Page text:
Symphony No.2 in O, Dédicace-Fantaisie

Adam Wojcinski

To Cite this Contribution

Wojcinski, A.(2016). Symphony No.2 in O, Dédicace-Fantaisie. p-e-r-f-o-r-m-a-n-c-e, 3.

Symphony No.2 in O, Dédicace-Fantaisie

A tea gathering by Adam Wojcinski for the “Cuisine & Performance issue of the journal p-e-r-f-o-r-m-a-n-c-e.

Furuta Oribe’s style of tea was a dynamic play of incommensurable aesthetic ideals. His tea gatherings  invited intimacy with a much fuller human reality than that of his contemporaries that focused on the aesthetic value of existential loneliness and impermanence. In the one tea gathering, Oribe celebrated elegance, absurdity, eroticism and the unconscious. The unconscious was not merely an object for meditation for Oribe, it was a world to walk through, sit in, feel with all the senses; to drink.

Kabuki, meaning ‘bizarre’, ‘avant-garde’ and ‘out-of-the-ordinary’ was the emerging, controversial performance art of Oribe’s time. This movement deeply influenced Oribe’s tea. Oribe commissioned warped tea bowls that sang as ciphers of hidden flesh and symbols of the unconscious. He made rules for tea and shattered them, constantly daring his guests to piece together his aesthetic play. The elements of a tea gathering became a participatory performance exploring aesthetic fetishes. Oribe distilled the overt pleasure of kabuki into silent theatre, into tea gatherings that transformed himself and his guests through psychological pleasure and pain. This jouissance provoked an eruption of the ‘real’ within the self. But the intensity of Oribe, like his teacher Rikyu before him, provoked such jouissance in society that it could not be borne without the extinction of the artist.

Oribe’s life ended with his seppuku (ritual suicide) in 1615. On the 400th anniversary of Furuta Oribe’s death, Symphony No.2 in O, Dédicace-Fantaisie speculates the evolution of tea laced with kabuki: the jouissance of tea had Oribe’s life not been cut short.

Historical Composition

Symphony No.2 in O, Dédicace-Fantaisie hypothesises the evolution of tea gatherings had Oribe’s influence continued past his untimely death. A set structure for tea gatherings was decided in Oribe’s time with diverse artistic elements and ceremonies. This structure was called ‘chaji’, written ‘茶事’ in Japanese meaning ‘tea event’ and followed the following key movements:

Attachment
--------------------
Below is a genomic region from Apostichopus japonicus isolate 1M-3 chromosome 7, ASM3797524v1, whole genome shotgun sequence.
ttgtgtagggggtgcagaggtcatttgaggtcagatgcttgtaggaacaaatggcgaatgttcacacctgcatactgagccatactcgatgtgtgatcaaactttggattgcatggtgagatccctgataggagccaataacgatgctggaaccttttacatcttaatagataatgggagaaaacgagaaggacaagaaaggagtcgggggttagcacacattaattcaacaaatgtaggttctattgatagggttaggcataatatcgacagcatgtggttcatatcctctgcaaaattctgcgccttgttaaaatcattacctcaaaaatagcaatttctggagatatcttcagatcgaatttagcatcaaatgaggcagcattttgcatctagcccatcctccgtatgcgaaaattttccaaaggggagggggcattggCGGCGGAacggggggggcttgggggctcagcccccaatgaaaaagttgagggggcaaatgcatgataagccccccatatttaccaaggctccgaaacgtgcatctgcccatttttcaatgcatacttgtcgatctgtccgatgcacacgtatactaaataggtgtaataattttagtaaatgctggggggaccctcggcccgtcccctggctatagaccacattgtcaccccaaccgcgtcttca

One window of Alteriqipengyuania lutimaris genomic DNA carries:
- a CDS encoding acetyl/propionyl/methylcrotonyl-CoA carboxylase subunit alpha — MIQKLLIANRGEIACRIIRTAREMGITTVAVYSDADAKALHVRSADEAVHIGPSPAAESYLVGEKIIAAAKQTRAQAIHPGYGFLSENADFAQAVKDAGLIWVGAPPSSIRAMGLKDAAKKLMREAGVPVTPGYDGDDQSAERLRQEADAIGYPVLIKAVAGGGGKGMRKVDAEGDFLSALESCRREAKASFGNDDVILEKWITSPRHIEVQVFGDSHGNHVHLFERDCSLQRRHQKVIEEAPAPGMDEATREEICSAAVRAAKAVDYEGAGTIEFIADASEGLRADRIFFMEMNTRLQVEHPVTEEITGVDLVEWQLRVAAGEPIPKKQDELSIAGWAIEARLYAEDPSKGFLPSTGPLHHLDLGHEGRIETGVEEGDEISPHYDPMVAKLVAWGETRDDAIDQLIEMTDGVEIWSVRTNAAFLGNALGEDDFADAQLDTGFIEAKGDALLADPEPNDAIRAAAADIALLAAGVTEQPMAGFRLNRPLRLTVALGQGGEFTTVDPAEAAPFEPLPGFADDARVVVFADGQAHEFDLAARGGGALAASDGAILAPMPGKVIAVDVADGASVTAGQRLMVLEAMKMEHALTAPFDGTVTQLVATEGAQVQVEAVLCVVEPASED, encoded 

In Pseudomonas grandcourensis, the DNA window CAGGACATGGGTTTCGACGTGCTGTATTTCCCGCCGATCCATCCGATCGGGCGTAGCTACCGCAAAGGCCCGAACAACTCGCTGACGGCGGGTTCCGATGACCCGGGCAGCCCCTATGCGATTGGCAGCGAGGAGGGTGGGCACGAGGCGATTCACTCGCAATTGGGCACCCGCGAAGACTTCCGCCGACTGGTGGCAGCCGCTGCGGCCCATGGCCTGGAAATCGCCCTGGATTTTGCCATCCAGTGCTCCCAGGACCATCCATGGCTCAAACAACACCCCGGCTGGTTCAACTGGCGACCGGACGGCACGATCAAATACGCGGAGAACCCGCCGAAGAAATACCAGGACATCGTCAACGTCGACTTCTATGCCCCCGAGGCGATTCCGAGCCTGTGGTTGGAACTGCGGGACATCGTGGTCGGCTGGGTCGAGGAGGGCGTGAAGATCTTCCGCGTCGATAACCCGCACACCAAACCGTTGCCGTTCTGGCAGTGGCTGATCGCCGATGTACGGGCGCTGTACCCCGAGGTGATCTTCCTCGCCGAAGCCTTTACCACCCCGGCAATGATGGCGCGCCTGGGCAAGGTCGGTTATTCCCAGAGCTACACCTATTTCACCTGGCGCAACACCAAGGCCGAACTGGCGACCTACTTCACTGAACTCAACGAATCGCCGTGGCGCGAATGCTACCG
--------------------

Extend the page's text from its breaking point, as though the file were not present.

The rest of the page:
1. Charcoal and incense ceremony
  2. Kaiseki meal including sake and tea sweet to finish

– Interval in tea garden –

  1. Koicha thick tea ceremony
  2. Usucha thin tea ceremony

The composition of each movement included an arrangement of tea ceremony, incense ceremony, flowers, poetry, ceramics, calligraphy, ink painting, fine cuisine, sake, room and garden design, all threaded with Zen, Daoist, Shinto and Esoteric Buddhist themes. The tea master had to be proficient in all these elements. Most tea masters simply held amiable tea events. But Oribe was a revolutionary. He used the elements and structure of a chaji to rupture the psychology of his guests, severing them from the everyday world; inviting them to question that world. The ‘separate world’ (別世界) of the chaji became a place to penetrate to the raw lifeblood of the self.

Oribe was tea master to the Tokugawa Shogunate. The Tokugawa Shogunate was acutely aware of the power of the chaji to subdue and subvert feudal lords and their regimes. With the counsel of Oribe, Shogun Hidetada introduced systematic visits to feudal lords and their domains for tea, theatre and feasting. This visit was called the ‘sukiya onari’. The sukiya onari started in 1612 and built on the format of the first Shogun onari (visit of the Shogun to the residence of a feudal lord) that was conducted during the time of the Ashikaga Shogunate (1336–1573). This original Shogun onari ran as follows: